You Can’t Fight The Truth, But You Can Try
The short stories “The Jilting of Granny Weatherall” and “The Lesson”, written by Katherine Porter and Toni Bambara respectively, have very different overall messages but there are very important similarities that can be drawn from the character pools of each. Granny Weatherall and Sylvia are both pessimistic, and very resistant characters. The difference lies in the fact that Granny Weatherall is resistant and regretful for things in her past life towards a majority and Sylvia is part of a resistant majority against their neighborhood mentor, Mrs. Moore. Although they resist these forces, each character knows that it is ignorant to fight the inevitability of the truths that will persist.
In “The Jilting of Granny Weatherall” the main character, Granny Weatherall, is looking back on her life in denial. In her perceived final days her children try to help her through the struggles of being in such a state. She is very resistant to these efforts because of her extreme pride and independence. There are references to a past relationship where she got left at the alter by her husband to be, a topic she is very spiteful and dismissive towards. Granny Weatherall claims she could not have done better with her life. Her husband was wonderful to her and her children were just as wonderful, all of which she controlled and provided for. Although this may be true, the bitterness she has toward the man who left her is so strong that it implies that she is still reeling from the loss of the relationship. A grudge so strong and littered with such resent can only be the effect of the jilting by a true love. Unlike her husband, George filled her with such passion and love that she still is regretful to this very day. The fact that she can’t accept it after all these years is the proof of her resistance to the fact that she still loves him.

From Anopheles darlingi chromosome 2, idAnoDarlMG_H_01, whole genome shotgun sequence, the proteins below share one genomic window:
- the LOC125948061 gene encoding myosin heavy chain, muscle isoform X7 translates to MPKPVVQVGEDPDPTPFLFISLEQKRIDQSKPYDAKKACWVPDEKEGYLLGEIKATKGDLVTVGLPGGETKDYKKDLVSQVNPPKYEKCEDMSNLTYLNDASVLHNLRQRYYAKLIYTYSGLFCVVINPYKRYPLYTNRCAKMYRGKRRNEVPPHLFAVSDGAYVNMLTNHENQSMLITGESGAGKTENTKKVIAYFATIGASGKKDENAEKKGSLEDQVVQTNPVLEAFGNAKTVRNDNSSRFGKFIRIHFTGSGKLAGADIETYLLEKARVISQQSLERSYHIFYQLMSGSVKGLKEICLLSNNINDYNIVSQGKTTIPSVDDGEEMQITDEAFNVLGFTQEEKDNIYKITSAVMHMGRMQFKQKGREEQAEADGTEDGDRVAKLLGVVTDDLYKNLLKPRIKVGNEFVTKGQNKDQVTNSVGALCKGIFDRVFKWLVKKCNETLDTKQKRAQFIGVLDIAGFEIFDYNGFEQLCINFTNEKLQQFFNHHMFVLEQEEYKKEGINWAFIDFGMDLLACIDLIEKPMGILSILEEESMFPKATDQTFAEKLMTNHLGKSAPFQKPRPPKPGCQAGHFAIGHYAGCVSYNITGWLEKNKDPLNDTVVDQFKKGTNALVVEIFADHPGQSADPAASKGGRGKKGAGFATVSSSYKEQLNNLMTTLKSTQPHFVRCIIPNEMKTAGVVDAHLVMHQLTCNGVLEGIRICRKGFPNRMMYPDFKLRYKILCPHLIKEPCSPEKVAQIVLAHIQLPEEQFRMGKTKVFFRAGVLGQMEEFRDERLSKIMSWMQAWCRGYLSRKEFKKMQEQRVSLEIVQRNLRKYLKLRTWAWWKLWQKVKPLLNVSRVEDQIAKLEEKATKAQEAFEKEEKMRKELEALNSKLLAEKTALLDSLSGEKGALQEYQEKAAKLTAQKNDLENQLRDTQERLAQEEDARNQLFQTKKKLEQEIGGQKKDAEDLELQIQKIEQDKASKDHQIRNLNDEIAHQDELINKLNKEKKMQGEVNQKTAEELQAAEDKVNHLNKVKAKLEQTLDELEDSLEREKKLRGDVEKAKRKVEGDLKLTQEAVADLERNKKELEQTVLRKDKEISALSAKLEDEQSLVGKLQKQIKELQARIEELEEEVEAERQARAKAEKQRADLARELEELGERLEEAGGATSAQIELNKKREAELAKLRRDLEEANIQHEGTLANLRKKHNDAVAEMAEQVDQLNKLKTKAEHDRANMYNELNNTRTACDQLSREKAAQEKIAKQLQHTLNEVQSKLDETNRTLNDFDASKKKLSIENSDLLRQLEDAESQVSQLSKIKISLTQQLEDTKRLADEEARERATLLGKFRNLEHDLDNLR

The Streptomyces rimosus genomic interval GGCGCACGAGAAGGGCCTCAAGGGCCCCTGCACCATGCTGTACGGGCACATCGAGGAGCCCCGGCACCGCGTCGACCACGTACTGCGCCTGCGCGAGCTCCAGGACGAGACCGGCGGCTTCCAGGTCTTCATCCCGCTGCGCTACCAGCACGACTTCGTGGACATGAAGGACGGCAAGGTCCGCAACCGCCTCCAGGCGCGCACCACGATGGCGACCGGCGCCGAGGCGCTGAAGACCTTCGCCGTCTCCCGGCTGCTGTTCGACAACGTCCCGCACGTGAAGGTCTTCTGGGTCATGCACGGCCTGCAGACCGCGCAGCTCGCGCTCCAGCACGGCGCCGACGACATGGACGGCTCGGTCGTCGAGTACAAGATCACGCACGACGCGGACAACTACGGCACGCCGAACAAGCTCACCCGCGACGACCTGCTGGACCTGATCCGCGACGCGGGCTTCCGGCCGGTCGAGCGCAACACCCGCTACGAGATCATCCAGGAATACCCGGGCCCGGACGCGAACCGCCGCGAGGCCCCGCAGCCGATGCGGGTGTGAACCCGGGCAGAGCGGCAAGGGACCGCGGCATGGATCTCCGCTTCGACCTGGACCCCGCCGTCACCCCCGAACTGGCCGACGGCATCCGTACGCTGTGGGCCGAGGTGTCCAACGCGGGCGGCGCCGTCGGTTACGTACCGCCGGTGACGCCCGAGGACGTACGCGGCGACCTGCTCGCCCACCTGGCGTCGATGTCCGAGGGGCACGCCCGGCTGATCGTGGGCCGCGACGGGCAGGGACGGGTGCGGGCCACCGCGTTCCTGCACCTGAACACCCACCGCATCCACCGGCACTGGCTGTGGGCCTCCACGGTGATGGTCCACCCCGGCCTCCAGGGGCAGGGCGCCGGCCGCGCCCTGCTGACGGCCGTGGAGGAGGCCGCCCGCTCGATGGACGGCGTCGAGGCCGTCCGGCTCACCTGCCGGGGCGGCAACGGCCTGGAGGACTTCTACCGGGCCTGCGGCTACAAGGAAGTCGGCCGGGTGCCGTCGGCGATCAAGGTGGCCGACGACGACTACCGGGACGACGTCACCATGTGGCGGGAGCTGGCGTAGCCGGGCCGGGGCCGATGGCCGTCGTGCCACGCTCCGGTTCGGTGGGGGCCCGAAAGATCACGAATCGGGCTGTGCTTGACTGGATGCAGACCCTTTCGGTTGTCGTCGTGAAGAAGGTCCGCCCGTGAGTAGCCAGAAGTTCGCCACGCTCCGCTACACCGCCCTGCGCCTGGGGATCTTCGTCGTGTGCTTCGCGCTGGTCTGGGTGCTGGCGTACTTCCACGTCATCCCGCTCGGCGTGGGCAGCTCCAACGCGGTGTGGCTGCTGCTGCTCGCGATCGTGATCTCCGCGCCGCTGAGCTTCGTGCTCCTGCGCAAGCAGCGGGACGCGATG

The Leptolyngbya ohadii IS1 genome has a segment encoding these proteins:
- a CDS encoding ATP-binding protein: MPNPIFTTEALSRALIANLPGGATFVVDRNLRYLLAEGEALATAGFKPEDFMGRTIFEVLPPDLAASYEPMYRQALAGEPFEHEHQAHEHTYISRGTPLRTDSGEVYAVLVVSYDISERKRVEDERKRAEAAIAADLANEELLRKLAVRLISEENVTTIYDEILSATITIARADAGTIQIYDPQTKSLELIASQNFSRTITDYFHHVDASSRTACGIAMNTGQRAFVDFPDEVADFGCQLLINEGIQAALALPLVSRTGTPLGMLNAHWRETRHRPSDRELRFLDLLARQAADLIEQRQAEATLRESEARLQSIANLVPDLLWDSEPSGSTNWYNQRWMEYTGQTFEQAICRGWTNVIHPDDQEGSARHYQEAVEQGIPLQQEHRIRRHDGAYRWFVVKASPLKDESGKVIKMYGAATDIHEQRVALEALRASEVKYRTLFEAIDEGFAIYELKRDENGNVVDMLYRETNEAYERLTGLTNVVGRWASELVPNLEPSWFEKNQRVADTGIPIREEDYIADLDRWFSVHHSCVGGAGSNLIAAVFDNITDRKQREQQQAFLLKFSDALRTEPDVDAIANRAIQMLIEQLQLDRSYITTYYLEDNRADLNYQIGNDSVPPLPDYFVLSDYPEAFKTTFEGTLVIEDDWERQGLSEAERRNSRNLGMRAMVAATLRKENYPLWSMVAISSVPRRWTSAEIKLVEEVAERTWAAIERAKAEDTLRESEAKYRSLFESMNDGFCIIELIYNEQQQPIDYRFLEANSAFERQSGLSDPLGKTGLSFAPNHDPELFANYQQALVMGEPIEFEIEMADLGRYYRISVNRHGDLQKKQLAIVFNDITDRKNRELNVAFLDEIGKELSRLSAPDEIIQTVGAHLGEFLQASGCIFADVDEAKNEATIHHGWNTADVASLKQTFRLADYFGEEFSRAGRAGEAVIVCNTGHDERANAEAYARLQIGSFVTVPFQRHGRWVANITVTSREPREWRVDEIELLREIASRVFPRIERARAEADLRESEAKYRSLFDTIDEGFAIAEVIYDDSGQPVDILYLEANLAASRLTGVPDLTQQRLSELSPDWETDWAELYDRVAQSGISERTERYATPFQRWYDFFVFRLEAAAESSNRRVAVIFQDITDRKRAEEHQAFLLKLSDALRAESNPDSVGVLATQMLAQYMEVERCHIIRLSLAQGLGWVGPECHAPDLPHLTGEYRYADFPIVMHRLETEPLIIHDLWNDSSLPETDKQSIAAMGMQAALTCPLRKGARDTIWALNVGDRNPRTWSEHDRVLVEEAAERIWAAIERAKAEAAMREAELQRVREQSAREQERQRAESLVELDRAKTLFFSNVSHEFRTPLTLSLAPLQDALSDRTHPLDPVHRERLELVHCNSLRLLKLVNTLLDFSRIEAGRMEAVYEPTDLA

In “The Lesson” the main character, Sylvia, is describing a day in the life of her childhood in...